The levels of official complacency around the bushfire crisis, particularly at a federal level, can only be explained by an official blindness to the idea of climate change itself – a problem that many in the Coalition insist is a leftist conspiracy.
From there it’s a simple step to deny the need for more bushfire preparedness. Perhaps this is why an American pop star can respond to the bushire crisis faster than the Prime Minister can.
After all, as Morrison keeps saying, we’ve always had bushfires in Australia.
Except, of course, we haven’t. Not like this. Not this bad.
Those of us who have followed politics in Australia closely know exactly why the response has been so clumsy. Fossil fuels lie at the centre of Australia’s political economy. Acknowledging climate disasters means acknowledging that coal, gas and oil are culpable. But shutting down coal and gas industries remains the unsayable shibboleth at the heart of Australia’s malaise.
Climate policy is normally divided between two main planks: adaptation and mitigation. Mitigation is any attempt to reduce fossil fuel emissions, to mitigate the extent of the dangerous warming now affecting us. Adaptation refers to policies to prepare and adapt to the climate catastrophes we know are coming.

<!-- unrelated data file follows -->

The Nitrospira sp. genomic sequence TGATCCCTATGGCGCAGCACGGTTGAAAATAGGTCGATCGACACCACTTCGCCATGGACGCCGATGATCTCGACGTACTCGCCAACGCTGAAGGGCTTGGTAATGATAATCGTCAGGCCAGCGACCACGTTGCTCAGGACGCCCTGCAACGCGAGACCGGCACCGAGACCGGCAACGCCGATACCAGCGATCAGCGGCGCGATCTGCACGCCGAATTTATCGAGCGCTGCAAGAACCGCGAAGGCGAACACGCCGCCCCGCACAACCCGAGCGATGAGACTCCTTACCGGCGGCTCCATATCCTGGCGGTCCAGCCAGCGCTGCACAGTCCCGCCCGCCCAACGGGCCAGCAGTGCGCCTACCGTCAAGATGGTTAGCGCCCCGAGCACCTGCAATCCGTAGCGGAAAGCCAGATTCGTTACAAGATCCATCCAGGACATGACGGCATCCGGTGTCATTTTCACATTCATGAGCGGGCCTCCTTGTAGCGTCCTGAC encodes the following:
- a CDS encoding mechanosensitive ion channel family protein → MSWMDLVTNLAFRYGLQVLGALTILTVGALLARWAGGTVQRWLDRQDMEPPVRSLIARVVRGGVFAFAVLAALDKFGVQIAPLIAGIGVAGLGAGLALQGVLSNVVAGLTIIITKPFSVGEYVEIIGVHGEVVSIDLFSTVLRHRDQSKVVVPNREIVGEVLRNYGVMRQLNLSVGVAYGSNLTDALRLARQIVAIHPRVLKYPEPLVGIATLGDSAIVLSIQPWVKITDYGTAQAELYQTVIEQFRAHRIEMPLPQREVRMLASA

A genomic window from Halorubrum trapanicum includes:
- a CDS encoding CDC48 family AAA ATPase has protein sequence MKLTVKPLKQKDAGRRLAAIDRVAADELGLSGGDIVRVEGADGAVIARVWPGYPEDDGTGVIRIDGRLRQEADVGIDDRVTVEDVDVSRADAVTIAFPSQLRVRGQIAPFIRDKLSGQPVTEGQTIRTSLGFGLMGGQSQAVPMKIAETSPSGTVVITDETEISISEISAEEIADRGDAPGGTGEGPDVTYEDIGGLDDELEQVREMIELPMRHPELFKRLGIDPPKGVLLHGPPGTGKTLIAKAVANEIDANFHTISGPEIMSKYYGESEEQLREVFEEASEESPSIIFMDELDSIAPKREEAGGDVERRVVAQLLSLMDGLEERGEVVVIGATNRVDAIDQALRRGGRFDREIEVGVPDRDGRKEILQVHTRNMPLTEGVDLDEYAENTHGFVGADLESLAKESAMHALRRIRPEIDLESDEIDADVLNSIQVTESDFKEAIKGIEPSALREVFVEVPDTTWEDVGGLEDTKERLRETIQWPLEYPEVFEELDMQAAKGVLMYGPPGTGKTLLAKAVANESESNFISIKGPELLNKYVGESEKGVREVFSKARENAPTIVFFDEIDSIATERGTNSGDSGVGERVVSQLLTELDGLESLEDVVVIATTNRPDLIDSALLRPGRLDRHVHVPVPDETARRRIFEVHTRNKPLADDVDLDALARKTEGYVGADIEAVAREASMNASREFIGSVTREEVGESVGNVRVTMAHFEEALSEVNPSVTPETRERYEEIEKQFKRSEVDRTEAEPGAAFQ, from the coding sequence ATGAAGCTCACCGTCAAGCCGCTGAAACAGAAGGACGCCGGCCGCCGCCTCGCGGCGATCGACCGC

Australia has been a dismal performer on both ends of climate policy. While our failures to reduce carbon emissions get most of the media attention, our failures in adaptation are arguably even more grave.
Simply put, Australia has no decent federal policy to adapt to the climate disasters starting to overwhelm communities across the continent. Driven by the blind denial of the Coalition since 2013, there has been no proper attempt to grapple with what dangerous global warming actually means for Australia’s economy, society, infrastructure, and national security.
The government’s current effort, the so-called National Climate Resilience and Adaptation Strategy is a policy in name only. It languishes unloved in the Department of Environment and Energy, under the purview of arch-denialist Angus Taylor.
The adaptation blindness manifests in many ways, from the government’s hopeless attempts to deal with one of the worst droughts in modern history, to the ham-fisted refusal to countenance concerted federal action on bushfire preparedness, despite increasingly urgent warnings from state fire chiefs.